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In Eric Garner death, Staten Island grand jury votes not to indict officer, sparking protests

People embrace on Wednesday, Dec. 3, 2014, near

People embrace on Wednesday, Dec. 3, 2014, near the spot on Staten Island where Eric Garner was being arrested in July. A grand jury on Wednesday decided not to indict NYPD Officer Daniel Pantaleo in Garner's death. Photo Credit: Craig Ruttle

A Staten Island grand jury voted Wednesday not to indict a white NYPD officer in the death of Eric Garner, an unarmed black man who died after being placed in an apparent chokehold during an arrest this summer.

After a two-month investigation, the special grand jury found that Officer Daniel Pantaleo, 29, should not face any criminal charges stemming from the videotaped July 17 confrontation.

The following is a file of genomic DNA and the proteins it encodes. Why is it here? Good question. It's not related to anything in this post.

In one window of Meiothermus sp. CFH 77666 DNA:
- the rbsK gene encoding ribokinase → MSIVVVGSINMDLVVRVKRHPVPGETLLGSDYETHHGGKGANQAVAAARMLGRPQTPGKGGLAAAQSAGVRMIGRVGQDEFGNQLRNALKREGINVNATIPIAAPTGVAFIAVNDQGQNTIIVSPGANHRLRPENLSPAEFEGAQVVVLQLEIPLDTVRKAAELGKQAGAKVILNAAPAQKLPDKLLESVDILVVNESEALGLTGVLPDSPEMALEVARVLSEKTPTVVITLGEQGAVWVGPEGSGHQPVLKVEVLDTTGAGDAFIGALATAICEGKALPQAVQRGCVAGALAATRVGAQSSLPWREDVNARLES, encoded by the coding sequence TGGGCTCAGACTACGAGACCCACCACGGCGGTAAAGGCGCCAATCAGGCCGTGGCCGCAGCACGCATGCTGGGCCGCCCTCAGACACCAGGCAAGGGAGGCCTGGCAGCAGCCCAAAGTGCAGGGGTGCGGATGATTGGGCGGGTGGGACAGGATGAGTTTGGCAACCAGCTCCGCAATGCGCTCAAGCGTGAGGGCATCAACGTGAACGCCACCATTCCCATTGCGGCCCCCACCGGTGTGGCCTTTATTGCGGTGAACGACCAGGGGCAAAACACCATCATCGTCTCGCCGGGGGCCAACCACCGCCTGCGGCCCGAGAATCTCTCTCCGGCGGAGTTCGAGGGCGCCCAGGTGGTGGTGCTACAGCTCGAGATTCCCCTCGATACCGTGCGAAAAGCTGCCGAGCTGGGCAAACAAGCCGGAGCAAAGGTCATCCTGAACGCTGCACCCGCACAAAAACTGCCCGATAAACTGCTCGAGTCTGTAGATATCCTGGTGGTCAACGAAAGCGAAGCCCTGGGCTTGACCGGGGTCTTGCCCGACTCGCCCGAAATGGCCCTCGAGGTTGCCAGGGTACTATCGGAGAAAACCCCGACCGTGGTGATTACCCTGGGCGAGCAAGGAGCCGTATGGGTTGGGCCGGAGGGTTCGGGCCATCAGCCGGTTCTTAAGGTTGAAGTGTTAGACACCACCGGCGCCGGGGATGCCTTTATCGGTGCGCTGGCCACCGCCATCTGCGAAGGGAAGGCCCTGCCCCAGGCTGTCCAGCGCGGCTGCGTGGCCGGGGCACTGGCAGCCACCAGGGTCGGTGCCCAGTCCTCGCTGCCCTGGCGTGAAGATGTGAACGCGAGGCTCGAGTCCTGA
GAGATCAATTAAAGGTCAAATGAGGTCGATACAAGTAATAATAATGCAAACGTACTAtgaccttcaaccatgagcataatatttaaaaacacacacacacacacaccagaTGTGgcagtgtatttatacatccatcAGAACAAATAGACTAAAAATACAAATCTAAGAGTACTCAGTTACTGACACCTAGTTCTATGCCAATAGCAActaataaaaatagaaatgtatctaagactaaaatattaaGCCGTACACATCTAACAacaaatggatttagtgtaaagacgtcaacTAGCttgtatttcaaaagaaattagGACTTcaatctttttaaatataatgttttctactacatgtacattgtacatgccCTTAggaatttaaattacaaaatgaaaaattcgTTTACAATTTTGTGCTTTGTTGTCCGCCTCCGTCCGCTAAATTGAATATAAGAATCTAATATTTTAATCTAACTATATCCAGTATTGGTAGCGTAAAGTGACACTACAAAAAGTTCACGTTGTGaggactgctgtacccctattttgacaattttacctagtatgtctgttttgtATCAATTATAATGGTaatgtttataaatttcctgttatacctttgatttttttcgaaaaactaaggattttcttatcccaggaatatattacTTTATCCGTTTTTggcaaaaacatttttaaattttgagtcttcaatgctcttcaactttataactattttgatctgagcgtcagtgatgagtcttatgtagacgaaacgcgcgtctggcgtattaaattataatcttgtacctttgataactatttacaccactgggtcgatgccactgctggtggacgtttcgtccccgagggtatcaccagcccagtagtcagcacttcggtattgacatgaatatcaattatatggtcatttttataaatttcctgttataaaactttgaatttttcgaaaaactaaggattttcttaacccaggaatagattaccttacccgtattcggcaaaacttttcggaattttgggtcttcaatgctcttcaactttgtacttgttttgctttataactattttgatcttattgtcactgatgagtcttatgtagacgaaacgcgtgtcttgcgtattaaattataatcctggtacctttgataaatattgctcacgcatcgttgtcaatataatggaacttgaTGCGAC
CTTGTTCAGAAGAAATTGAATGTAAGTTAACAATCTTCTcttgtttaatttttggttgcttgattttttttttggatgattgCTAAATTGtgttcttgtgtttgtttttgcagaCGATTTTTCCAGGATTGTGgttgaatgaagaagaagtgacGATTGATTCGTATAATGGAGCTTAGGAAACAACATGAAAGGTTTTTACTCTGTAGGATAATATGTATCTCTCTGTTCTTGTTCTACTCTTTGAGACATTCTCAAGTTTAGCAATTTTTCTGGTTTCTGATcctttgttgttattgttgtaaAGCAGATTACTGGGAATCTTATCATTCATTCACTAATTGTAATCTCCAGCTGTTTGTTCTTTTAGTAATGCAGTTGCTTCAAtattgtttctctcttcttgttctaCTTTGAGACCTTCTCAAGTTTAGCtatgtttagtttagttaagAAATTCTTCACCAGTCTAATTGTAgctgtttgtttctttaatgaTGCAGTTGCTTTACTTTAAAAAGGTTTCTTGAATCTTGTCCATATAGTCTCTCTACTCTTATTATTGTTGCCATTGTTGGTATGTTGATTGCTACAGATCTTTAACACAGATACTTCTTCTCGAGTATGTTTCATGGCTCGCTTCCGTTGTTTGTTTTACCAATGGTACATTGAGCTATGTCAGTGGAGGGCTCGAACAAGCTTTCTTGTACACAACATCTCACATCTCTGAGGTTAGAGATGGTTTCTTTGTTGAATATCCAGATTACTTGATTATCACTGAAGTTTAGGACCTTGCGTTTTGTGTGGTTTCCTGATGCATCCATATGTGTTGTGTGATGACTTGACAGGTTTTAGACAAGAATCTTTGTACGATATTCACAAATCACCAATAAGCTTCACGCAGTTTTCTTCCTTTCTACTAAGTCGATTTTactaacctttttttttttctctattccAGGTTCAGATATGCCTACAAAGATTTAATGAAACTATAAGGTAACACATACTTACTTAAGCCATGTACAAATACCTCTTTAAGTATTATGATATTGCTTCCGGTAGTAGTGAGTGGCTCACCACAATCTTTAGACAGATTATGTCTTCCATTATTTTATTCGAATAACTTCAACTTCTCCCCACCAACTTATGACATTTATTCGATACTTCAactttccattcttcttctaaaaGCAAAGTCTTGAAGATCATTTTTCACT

"After deliberation on the evidence presented in this matter, the grand jury found that there was no reasonable cause to vote an indictment," Richmond County District Attorney Daniel Donovan Jr. said in a statement in which he acknowledged "the heartache" of Garner's loved ones.

Garner's family and many elected officials were stunned and saddened by the decision, which prompted protesters to stage a "die-in" at Grand Central Terminal and gather at Times Square and Rockefeller Center. Some bore placards reading "Black lives matter" and "Fellow white people, wake up."

The demonstrations, which appeared to be peaceful, came nine days after violence erupted in Ferguson, Missouri, after a grand jury declined to bring charges against a white officer who fatally shot unarmed black teenager Michael Brown.